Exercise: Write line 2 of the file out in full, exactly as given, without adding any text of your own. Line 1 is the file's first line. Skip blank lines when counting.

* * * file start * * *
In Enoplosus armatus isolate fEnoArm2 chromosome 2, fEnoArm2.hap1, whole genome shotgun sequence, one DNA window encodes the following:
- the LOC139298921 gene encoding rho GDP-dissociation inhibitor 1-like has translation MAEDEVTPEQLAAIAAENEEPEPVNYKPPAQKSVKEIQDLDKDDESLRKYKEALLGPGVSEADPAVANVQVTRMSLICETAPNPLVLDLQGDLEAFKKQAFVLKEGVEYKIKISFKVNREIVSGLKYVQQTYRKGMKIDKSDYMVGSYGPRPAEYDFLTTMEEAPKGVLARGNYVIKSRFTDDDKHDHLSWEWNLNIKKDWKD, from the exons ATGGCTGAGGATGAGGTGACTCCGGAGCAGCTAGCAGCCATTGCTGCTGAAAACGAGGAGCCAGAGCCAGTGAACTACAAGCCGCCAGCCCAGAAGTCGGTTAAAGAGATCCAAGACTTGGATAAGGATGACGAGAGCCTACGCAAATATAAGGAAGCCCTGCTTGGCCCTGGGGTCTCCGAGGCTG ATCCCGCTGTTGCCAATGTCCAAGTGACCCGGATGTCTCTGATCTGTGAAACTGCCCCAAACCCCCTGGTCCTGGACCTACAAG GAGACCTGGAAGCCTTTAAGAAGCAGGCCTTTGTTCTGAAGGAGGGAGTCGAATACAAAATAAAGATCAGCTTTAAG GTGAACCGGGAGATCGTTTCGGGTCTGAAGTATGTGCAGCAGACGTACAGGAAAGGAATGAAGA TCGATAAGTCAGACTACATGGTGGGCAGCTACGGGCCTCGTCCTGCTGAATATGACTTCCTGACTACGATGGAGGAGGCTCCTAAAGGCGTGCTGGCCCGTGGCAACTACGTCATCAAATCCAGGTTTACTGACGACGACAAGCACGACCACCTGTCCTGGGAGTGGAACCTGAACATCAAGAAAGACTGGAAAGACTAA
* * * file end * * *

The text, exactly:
- the LOC139298921 gene encoding rho GDP-dissociation inhibitor 1-like has translation MAEDEVTPEQLAAIAAENEEPEPVNYKPPAQKSVKEIQDLDKDDESLRKYKEALLGPGVSEADPAVANVQVTRMSLICETAPNPLVLDLQGDLEAFKKQAFVLKEGVEYKIKISFKVNREIVSGLKYVQQTYRKGMKIDKSDYMVGSYGPRPAEYDFLTTMEEAPKGVLARGNYVIKSRFTDDDKHDHLSWEWNLNIKKDWKD, from the exons ATGGCTGAGGATGAGGTGACTCCGGAGCAGCTAGCAGCCATTGCTGCTGAAAACGAGGAGCCAGAGCCAGTGAACTACAAGCCGCCAGCCCAGAAGTCGGTTAAAGAGATCCAAGACTTGGATAAGGATGACGAGAGCCTACGCAAATATAAGGAAGCCCTGCTTGGCCCTGGGGTCTCCGAGGCTG ATCCCGCTGTTGCCAATGTCCAAGTGACCCGGATGTCTCTGATCTGTGAAACTGCCCCAAACCCCCTGGTCCTGGACCTACAAG GAGACCTGGAAGCCTTTAAGAAGCAGGCCTTTGTTCTGAAGGAGGGAGTCGAATACAAAATAAAGATCAGCTTTAAG GTGAACCGGGAGATCGTTTCGGGTCTGAAGTATGTGCAGCAGACGTACAGGAAAGGAATGAAGA TCGATAAGTCAGACTACATGGTGGGCAGCTACGGGCCTCGTCCTGCTGAATATGACTTCCTGACTACGATGGAGGAGGCTCCTAAAGGCGTGCTGGCCCGTGGCAACTACGTCATCAAATCCAGGTTTACTGACGACGACAAGCACGACCACCTGTCCTGGGAGTGGAACCTGAACATCAAGAAAGACTGGAAAGACTAA